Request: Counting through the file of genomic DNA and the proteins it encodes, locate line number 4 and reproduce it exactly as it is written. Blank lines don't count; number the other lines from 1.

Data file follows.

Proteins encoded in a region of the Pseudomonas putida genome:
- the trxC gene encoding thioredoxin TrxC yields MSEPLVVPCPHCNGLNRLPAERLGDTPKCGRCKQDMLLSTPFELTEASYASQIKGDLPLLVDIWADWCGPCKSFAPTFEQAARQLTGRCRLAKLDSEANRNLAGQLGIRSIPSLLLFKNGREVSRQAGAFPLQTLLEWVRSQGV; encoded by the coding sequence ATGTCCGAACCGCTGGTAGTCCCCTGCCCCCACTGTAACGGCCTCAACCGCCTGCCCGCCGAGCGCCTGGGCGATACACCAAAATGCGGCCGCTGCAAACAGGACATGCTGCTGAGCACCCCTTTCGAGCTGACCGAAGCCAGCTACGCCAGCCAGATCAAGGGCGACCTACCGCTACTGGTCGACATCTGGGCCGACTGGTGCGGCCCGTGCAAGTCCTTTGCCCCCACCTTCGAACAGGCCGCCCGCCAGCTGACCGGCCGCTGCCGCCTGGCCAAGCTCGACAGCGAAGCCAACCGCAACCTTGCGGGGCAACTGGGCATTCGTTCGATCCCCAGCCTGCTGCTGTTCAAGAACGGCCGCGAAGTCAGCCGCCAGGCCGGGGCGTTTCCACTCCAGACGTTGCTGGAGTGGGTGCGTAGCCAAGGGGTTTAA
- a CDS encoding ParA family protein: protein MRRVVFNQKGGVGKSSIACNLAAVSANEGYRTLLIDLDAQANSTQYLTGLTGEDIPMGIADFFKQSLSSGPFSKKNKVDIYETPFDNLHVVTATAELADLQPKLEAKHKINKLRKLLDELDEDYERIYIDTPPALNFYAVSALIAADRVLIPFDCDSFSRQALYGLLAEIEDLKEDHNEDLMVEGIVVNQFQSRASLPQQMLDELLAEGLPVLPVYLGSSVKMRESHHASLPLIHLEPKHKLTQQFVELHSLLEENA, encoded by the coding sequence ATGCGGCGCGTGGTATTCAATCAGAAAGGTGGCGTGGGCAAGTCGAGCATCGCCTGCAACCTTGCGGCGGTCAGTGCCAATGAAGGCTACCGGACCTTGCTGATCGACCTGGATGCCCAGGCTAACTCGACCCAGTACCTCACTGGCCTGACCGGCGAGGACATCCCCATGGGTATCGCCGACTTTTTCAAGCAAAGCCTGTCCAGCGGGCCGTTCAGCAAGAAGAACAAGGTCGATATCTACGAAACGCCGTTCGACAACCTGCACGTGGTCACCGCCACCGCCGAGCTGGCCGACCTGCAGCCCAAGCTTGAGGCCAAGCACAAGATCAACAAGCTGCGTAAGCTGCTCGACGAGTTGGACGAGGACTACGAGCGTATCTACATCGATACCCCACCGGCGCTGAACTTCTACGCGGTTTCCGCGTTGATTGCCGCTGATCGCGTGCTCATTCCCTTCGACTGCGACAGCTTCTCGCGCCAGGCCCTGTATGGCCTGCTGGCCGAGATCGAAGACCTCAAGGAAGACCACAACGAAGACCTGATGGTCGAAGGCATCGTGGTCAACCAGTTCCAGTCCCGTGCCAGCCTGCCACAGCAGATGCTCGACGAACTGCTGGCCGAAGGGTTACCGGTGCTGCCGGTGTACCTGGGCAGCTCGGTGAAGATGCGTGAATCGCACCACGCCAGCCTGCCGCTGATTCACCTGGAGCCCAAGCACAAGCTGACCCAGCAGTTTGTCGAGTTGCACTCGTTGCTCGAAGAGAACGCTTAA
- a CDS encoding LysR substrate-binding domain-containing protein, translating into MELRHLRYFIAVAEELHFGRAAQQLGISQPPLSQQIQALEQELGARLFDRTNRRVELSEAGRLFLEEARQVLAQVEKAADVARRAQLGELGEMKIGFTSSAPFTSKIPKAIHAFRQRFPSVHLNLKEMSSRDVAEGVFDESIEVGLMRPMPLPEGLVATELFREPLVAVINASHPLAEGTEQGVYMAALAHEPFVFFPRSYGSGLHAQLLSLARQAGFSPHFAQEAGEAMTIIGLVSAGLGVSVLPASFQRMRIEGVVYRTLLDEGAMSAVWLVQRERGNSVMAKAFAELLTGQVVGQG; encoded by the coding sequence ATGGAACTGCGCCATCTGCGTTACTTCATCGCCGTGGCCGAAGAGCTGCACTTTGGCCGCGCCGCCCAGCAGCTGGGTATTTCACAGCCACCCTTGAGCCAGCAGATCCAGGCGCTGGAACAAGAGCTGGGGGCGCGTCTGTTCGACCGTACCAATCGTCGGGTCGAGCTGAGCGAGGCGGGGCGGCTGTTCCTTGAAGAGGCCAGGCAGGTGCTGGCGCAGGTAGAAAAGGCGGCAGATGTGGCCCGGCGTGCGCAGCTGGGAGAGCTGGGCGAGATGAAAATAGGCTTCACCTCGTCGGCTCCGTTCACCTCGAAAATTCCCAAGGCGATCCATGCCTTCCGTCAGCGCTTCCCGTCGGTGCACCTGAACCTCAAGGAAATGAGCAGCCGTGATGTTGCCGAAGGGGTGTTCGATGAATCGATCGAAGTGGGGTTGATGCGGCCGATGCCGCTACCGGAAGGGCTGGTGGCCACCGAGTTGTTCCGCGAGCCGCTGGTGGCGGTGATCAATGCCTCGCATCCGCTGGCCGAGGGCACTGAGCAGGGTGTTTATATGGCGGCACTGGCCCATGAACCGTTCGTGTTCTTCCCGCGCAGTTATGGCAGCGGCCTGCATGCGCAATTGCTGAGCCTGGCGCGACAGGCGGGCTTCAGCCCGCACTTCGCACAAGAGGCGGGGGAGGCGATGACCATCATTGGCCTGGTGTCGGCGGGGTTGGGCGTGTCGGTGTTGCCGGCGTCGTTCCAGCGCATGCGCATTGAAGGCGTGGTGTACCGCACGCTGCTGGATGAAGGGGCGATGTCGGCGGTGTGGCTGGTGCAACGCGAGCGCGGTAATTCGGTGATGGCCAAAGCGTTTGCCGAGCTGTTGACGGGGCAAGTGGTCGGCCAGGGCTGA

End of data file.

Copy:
- a CDS encoding LysR substrate-binding domain-containing protein, translating into MELRHLRYFIAVAEELHFGRAAQQLGISQPPLSQQIQALEQELGARLFDRTNRRVELSEAGRLFLEEARQVLAQVEKAADVARRAQLGELGEMKIGFTSSAPFTSKIPKAIHAFRQRFPSVHLNLKEMSSRDVAEGVFDESIEVGLMRPMPLPEGLVATELFREPLVAVINASHPLAEGTEQGVYMAALAHEPFVFFPRSYGSGLHAQLLSLARQAGFSPHFAQEAGEAMTIIGLVSAGLGVSVLPASFQRMRIEGVVYRTLLDEGAMSAVWLVQRERGNSVMAKAFAELLTGQVVGQG; encoded by the coding sequence ATGGAACTGCGCCATCTGCGTTACTTCATCGCCGTGGCCGAAGAGCTGCACTTTGGCCGCGCCGCCCAGCAGCTGGGTATTTCACAGCCACCCTTGAGCCAGCAGATCCAGGCGCTGGAACAAGAGCTGGGGGCGCGTCTGTTCGACCGTACCAATCGTCGGGTCGAGCTGAGCGAGGCGGGGCGGCTGTTCCTTGAAGAGGCCAGGCAGGTGCTGGCGCAGGTAGAAAAGGCGGCAGATGTGGCCCGGCGTGCGCAGCTGGGAGAGCTGGGCGAGATGAAAATAGGCTTCACCTCGTCGGCTCCGTTCACCTCGAAAATTCCCAAGGCGATCCATGCCTTCCGTCAGCGCTTCCCGTCGGTGCACCTGAACCTCAAGGAAATGAGCAGCCGTGATGTTGCCGAAGGGGTGTTCGATGAATCGATCGAAGTGGGGTTGATGCGGCCGATGCCGCTACCGGAAGGGCTGGTGGCCACCGAGTTGTTCCGCGAGCCGCTGGTGGCGGTGATCAATGCCTCGCATCCGCTGGCCGAGGGCACTGAGCAGGGTGTTTATATGGCGGCACTGGCCCATGAACCGTTCGTGTTCTTCCCGCGCAGTTATGGCAGCGGCCTGCATGCGCAATTGCTGAGCCTGGCGCGACAGGCGGGCTTCAGCCCGCACTTCGCACAAGAGGCGGGGGAGGCGATGACCATCATTGGCCTGGTGTCGGCGGGGTTGGGCGTGTCGGTGTTGCCGGCGTCGTTCCAGCGCATGCGCATTGAAGGCGTGGTGTACCGCACGCTGCTGGATGAAGGGGCGATGTCGGCGGTGTGGCTGGTGCAACGCGAGCGCGGTAATTCGGTGATGGCCAAAGCGTTTGCCGAGCTGTTGACGGGGCAAGTGGTCGGCCAGGGCTGA